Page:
The Bank and the Udren Law Firm moved to dismiss Mr. Kaymark’s complaint. They pointed out that Mr. Kaymark had agreed in his mortgage to pay various fees, specifically including attorneys’ fees and property inspection fees” resulting from “services performed in connection with his default” or incurred by the Bank “in pursuing authorized remedies.” They asserted that the amounts in the complaint were reasonable estimates of the fees and expenses that the Bank would incur in the foreclosure process, pointing out that they were consistent with maximum fees for such services allowed under the FNMA servicing guide.
The District Court dismissed all of the claims asserted by Mr. Kaymark under the FDCPA. The District Court found that the amounts in the complaint were reasonable estimates of the expenses that the Bank would necessarily incur in the foreclosure case and described as “hypertechnical” Mr. Kaymark’s argument that including them in the complaint violated the FDCPA because the expenses had not yet actually been incurred by the Bank at the time the complaint was filed. Mr. Kaymark appealed to the Third Circuit.
The Third Circuit agreed with the District Court that the Bank and the Udren Law Firm had not violated Section 1692e(5) because they had not threatened to take any action in the complaint. As to every other claim asserted by Mr. Kaymark under the FDCPA, however, the Third Circuit sided with Mr. Kaymark, reversed the dismissal of those claims, and sent the case back to the District Court for trial.
The Third Circuit reasoned that the mortgage did not expressly authorize the Bank to sue for estimated reasonable fees and expenses, but only for fees and expenses actually incurred by the Bank. By alleging that Mr. Kaymark owed fees before they were incurred, the Udren Law Firm had made “a false representation of…the amount… of the debt,” made “a false representation to collect or attempt to collect [a] debt,” and had attempted to collect an amount not “expressly authorized by the agreement creating the debt,” each of which is a violation of the FDCPA. The Bank and the Udren Law Firm argued that statements in complaints did not have the potentially abusive effects on consumer borrowers that the FDCPA was intended to prevent because borrowers had a full opportunity to contest the allegations under court supervision. In support of this argument, the Bank and the Udren Law Firm pointed to the amendment of the FDCPA to exempt complaints from having to comply with the “initial communication” notice requirements and to dispense with the requirement to cease collection activity if the debt is disputed, asserting that those amendments evidence recognition by Congress that there is less potential for abuse in a judicial setting. However, the Third Circuit said that the fact that Congress found it appropriate to exempt complaints from these specific FDCPA requirements showed that Congress indeed regarded complaints as being subject to the FDCPA and reinforced its conclusion that complaints were required to comply with the FDCPA in the absence of specific exemptions.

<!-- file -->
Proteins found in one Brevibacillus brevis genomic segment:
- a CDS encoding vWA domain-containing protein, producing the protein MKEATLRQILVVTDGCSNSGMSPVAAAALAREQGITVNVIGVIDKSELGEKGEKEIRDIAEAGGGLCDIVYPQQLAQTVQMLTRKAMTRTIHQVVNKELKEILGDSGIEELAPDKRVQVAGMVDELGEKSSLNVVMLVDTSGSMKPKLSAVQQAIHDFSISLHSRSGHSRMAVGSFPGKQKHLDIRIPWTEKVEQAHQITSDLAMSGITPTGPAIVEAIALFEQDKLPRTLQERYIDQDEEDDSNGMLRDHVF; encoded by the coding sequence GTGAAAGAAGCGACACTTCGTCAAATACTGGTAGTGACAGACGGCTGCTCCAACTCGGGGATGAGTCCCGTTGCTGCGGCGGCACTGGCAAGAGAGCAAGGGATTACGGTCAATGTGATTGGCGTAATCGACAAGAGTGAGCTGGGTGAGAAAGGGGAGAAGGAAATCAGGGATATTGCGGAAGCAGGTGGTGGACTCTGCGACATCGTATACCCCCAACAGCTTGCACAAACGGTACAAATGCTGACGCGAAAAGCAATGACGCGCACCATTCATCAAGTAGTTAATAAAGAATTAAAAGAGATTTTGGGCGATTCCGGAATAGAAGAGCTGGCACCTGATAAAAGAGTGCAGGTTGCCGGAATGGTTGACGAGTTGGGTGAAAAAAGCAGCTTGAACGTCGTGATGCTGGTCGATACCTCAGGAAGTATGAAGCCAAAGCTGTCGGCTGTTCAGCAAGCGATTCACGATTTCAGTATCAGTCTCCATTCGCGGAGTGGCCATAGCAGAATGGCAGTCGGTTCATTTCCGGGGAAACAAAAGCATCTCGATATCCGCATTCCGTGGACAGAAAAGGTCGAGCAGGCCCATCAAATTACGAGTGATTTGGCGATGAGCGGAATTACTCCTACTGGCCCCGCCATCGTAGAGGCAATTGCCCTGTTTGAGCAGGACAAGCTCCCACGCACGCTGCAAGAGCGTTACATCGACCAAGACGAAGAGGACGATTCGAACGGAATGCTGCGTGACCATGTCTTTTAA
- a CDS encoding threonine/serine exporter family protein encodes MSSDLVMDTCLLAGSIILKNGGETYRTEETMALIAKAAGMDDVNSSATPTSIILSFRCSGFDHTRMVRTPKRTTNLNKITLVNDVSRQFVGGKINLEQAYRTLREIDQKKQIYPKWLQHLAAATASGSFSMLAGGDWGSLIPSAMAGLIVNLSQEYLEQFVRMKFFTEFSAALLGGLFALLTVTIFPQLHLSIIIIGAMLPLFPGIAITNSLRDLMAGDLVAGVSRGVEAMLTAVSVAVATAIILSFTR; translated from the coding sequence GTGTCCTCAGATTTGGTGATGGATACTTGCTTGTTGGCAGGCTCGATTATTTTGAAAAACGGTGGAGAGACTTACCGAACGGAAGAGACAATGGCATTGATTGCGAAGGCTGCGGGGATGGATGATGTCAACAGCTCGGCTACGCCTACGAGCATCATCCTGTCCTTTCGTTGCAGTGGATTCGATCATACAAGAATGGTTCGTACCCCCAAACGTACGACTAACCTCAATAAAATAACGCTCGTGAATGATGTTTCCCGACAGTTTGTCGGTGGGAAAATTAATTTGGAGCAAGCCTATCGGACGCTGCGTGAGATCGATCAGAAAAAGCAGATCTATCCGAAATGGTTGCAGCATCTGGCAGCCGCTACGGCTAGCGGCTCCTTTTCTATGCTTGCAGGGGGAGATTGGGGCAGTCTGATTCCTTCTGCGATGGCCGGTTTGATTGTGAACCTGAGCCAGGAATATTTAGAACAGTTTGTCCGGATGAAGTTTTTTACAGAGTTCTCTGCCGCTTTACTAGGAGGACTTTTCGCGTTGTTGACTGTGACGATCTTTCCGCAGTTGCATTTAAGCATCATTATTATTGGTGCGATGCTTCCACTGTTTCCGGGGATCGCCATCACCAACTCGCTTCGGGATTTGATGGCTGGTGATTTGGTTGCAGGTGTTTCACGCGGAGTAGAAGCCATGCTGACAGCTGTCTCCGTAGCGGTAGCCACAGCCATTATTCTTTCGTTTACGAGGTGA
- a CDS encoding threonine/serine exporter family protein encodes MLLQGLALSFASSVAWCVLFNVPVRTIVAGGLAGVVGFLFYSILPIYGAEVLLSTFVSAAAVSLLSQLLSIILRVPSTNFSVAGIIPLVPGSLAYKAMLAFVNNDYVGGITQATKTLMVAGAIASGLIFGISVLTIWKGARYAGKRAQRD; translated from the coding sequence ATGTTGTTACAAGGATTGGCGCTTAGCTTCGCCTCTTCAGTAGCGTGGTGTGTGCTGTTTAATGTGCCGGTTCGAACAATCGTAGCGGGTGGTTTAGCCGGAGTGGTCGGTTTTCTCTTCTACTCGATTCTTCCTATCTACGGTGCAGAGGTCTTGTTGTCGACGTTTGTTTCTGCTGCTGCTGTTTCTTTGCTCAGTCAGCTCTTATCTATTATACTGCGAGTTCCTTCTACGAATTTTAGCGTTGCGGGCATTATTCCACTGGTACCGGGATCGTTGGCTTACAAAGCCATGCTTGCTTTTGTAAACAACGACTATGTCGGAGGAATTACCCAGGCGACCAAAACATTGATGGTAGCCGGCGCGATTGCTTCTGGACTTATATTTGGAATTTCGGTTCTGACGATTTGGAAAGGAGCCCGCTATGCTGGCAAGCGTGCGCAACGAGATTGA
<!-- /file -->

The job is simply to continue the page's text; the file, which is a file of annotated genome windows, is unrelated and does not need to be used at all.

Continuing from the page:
The end result of the Kaymark case is that by alleging that Mr. Kaymark owed just over $2,000 in fees and expenses that had not yet been incurred, the Udren Law Firm subjected itself and its client to liability to the defaulting borrower. As the Third Circuit put it, the prudence of this result “is not ours to decide; it is Congress’s.”